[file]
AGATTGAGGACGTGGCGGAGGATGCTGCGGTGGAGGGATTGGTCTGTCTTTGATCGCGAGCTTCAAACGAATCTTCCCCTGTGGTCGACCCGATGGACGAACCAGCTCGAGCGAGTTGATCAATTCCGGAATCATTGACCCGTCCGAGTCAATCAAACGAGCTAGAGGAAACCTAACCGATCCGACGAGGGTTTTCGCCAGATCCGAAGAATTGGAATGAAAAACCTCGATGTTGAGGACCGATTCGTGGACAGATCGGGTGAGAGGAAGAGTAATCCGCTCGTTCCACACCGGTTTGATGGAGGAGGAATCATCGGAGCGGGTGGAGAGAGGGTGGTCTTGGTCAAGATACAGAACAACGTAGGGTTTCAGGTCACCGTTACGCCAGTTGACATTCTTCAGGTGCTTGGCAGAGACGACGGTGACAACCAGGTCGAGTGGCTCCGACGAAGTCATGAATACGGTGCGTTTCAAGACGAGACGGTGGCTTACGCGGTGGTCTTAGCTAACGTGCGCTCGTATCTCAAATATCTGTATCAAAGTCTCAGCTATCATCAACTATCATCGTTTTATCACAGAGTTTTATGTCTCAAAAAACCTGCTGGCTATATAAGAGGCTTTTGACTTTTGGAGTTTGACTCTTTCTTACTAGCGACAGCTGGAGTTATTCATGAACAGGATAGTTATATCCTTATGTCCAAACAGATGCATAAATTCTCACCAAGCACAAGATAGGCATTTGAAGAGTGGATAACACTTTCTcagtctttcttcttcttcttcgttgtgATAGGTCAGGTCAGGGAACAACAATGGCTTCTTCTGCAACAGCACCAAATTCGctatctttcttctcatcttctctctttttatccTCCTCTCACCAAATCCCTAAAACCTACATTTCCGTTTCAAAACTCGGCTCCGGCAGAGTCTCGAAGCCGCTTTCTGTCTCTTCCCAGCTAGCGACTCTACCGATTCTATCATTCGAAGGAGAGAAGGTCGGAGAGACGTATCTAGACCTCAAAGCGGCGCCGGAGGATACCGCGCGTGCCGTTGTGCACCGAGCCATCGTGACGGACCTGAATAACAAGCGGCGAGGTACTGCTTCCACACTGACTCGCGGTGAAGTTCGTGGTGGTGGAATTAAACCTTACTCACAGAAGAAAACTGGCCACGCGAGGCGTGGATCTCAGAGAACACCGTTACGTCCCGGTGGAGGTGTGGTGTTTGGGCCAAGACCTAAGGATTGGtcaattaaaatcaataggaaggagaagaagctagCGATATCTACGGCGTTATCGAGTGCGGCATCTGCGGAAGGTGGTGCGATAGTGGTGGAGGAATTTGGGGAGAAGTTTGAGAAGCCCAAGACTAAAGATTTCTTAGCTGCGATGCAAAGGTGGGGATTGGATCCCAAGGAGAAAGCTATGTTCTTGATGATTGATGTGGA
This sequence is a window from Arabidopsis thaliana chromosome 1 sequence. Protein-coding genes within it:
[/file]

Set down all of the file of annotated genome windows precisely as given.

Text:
AGATTGAGGACGTGGCGGAGGATGCTGCGGTGGAGGGATTGGTCTGTCTTTGATCGCGAGCTTCAAACGAATCTTCCCCTGTGGTCGACCCGATGGACGAACCAGCTCGAGCGAGTTGATCAATTCCGGAATCATTGACCCGTCCGAGTCAATCAAACGAGCTAGAGGAAACCTAACCGATCCGACGAGGGTTTTCGCCAGATCCGAAGAATTGGAATGAAAAACCTCGATGTTGAGGACCGATTCGTGGACAGATCGGGTGAGAGGAAGAGTAATCCGCTCGTTCCACACCGGTTTGATGGAGGAGGAATCATCGGAGCGGGTGGAGAGAGGGTGGTCTTGGTCAAGATACAGAACAACGTAGGGTTTCAGGTCACCGTTACGCCAGTTGACATTCTTCAGGTGCTTGGCAGAGACGACGGTGACAACCAGGTCGAGTGGCTCCGACGAAGTCATGAATACGGTGCGTTTCAAGACGAGACGGTGGCTTACGCGGTGGTCTTAGCTAACGTGCGCTCGTATCTCAAATATCTGTATCAAAGTCTCAGCTATCATCAACTATCATCGTTTTATCACAGAGTTTTATGTCTCAAAAAACCTGCTGGCTATATAAGAGGCTTTTGACTTTTGGAGTTTGACTCTTTCTTACTAGCGACAGCTGGAGTTATTCATGAACAGGATAGTTATATCCTTATGTCCAAACAGATGCATAAATTCTCACCAAGCACAAGATAGGCATTTGAAGAGTGGATAACACTTTCTcagtctttcttcttcttcttcgttgtgATAGGTCAGGTCAGGGAACAACAATGGCTTCTTCTGCAACAGCACCAAATTCGctatctttcttctcatcttctctctttttatccTCCTCTCACCAAATCCCTAAAACCTACATTTCCGTTTCAAAACTCGGCTCCGGCAGAGTCTCGAAGCCGCTTTCTGTCTCTTCCCAGCTAGCGACTCTACCGATTCTATCATTCGAAGGAGAGAAGGTCGGAGAGACGTATCTAGACCTCAAAGCGGCGCCGGAGGATACCGCGCGTGCCGTTGTGCACCGAGCCATCGTGACGGACCTGAATAACAAGCGGCGAGGTACTGCTTCCACACTGACTCGCGGTGAAGTTCGTGGTGGTGGAATTAAACCTTACTCACAGAAGAAAACTGGCCACGCGAGGCGTGGATCTCAGAGAACACCGTTACGTCCCGGTGGAGGTGTGGTGTTTGGGCCAAGACCTAAGGATTGGtcaattaaaatcaataggaaggagaagaagctagCGATATCTACGGCGTTATCGAGTGCGGCATCTGCGGAAGGTGGTGCGATAGTGGTGGAGGAATTTGGGGAGAAGTTTGAGAAGCCCAAGACTAAAGATTTCTTAGCTGCGATGCAAAGGTGGGGATTGGATCCCAAGGAGAAAGCTATGTTCTTGATGATTGATGTGGA
This sequence is a window from Arabidopsis thaliana chromosome 1 sequence. Protein-coding genes within it: